Gamers in North America and elsewhere are looking very forward to buying the PlayStation 4 (shown above) next week, one week before the Xbox One goes on sale. As this generation begins to wind down, Sony has announced it’s celebrating a new PS3 sales milestone that, to be frank, is absolutely worth celebrating. Sony has sold 80 million PS3 consoles worldwide as of Nov. 2, 2013.
The PS3, like its PS2 predecessor, ushered in a new disc-based video format by supporting Blu-ray Disc (the PS2 was the de-facto DVD player for millions). But it wasn’t just due to the Blu-ray format that the PS3 has succeeded globally. The console had DLNA client function and stereoscopic 3D support for games and movies, both available via system updates, and of course the PS3 was home to must-have exclusives like the Uncharted series.
The PS3 continues to gain support from third-party developers and publishers, as the cumulative number of software titles released for the PS3 has reached 4,332 worldwide. Among those are The Last of Us, which sold 3.4 million units in less than three weeks when it launched in June, and Journey, which became the first video game in Grammy Award history to be nominated for Best Score Soundtrack.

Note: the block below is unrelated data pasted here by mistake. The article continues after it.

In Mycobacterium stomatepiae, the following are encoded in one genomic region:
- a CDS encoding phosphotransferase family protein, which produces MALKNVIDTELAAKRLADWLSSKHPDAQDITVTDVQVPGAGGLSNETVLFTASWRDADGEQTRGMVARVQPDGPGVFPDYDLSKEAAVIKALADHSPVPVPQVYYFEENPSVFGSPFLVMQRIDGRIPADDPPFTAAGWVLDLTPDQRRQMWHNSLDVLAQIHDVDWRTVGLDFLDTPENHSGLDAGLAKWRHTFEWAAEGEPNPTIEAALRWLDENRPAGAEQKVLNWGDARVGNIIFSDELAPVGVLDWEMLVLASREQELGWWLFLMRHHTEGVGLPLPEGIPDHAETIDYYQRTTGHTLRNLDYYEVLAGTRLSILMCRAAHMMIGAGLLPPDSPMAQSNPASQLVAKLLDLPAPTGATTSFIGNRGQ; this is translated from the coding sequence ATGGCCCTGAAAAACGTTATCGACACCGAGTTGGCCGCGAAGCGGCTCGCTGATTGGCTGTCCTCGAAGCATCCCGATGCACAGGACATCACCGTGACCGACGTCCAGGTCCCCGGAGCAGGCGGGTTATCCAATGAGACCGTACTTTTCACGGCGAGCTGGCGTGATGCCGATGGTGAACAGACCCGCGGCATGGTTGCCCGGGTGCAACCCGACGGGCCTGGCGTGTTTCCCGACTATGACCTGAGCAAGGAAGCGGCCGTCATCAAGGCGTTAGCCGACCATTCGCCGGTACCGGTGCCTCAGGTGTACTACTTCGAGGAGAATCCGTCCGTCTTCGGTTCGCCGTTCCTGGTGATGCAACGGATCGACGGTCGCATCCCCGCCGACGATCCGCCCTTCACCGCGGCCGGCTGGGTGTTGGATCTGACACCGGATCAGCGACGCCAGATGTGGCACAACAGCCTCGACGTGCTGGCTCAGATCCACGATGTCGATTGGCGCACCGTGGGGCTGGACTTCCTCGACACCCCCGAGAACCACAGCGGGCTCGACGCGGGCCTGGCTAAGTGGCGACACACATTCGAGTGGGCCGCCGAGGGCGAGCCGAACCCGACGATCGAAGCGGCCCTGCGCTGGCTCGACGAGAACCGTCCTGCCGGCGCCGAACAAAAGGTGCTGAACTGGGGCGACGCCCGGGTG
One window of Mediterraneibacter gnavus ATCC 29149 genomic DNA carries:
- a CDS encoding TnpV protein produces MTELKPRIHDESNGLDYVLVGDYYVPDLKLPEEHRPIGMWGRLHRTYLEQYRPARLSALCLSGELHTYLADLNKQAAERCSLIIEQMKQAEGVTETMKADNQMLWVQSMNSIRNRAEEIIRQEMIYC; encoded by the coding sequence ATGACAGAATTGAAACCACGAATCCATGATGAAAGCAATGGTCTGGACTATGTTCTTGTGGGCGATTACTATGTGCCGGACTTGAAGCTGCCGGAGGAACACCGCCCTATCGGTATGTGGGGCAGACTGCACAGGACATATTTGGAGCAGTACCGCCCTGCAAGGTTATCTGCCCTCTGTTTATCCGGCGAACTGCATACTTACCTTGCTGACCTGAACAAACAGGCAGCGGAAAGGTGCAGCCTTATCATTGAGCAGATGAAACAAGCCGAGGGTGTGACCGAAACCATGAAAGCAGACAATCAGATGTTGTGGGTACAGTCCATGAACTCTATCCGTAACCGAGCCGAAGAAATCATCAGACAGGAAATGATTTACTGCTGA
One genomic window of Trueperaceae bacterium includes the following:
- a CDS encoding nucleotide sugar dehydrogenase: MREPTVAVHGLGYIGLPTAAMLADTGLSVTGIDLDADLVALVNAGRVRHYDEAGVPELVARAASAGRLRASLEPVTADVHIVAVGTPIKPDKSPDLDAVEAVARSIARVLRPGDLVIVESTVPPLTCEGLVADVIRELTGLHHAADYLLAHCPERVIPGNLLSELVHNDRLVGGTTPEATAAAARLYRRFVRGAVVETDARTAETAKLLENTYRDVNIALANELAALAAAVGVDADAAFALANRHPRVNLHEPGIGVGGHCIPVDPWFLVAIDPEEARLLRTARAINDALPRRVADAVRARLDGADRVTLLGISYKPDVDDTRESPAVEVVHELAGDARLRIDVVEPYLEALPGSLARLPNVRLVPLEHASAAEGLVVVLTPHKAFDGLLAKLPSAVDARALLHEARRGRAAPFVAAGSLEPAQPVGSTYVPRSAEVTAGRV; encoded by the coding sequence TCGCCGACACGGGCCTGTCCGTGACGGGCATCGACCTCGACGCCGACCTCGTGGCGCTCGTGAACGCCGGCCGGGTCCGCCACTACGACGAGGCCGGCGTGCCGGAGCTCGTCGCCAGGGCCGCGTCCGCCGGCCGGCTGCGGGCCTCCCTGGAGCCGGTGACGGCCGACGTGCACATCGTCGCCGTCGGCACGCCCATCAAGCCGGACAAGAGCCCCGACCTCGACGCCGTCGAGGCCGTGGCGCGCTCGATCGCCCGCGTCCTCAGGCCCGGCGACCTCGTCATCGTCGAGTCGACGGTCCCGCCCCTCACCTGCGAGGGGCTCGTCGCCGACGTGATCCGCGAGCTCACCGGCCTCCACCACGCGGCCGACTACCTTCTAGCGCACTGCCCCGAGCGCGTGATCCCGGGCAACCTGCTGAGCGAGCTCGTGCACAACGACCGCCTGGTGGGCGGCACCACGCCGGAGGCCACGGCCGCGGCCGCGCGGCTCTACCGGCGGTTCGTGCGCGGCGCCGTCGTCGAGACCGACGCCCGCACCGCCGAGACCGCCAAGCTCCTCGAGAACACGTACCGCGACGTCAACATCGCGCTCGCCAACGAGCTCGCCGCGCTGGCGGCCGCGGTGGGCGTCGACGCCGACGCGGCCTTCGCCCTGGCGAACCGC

When the PS3 system was first released in November 2006, SCE also launched PlayStation Network, an online multiplayer gaming and digital entertainment service that now operates in 59 countries and has more than 150 million accounts. Launched alongside the PS3 system and in conjunction with PSN, the PlayStation Store offers a variety of downloadable digital content where PS3 system owners can select from a catalog of more than 222,000 digital content options.
In addition, the PlayStation®Plus (PS Plus) membership service became available in June 2010, providing access to exclusive discounts on PS Store, free games on PS platforms, demos and automatic system updates. The Instant Game Collection was added to PS Plus in North America and in Europe on June 2012, enabling PS Plus members to enjoy popular titles from developers and publishers at no extra cost.
Since its introduction in September 2010, the PlayStation Move motion controller has enabled users to play games intuitively while enhancing the interactive gameplay experience. If I can editorialize here for a moment, though, it’s not as impressive as the Xbox 360’s Kinect sensor.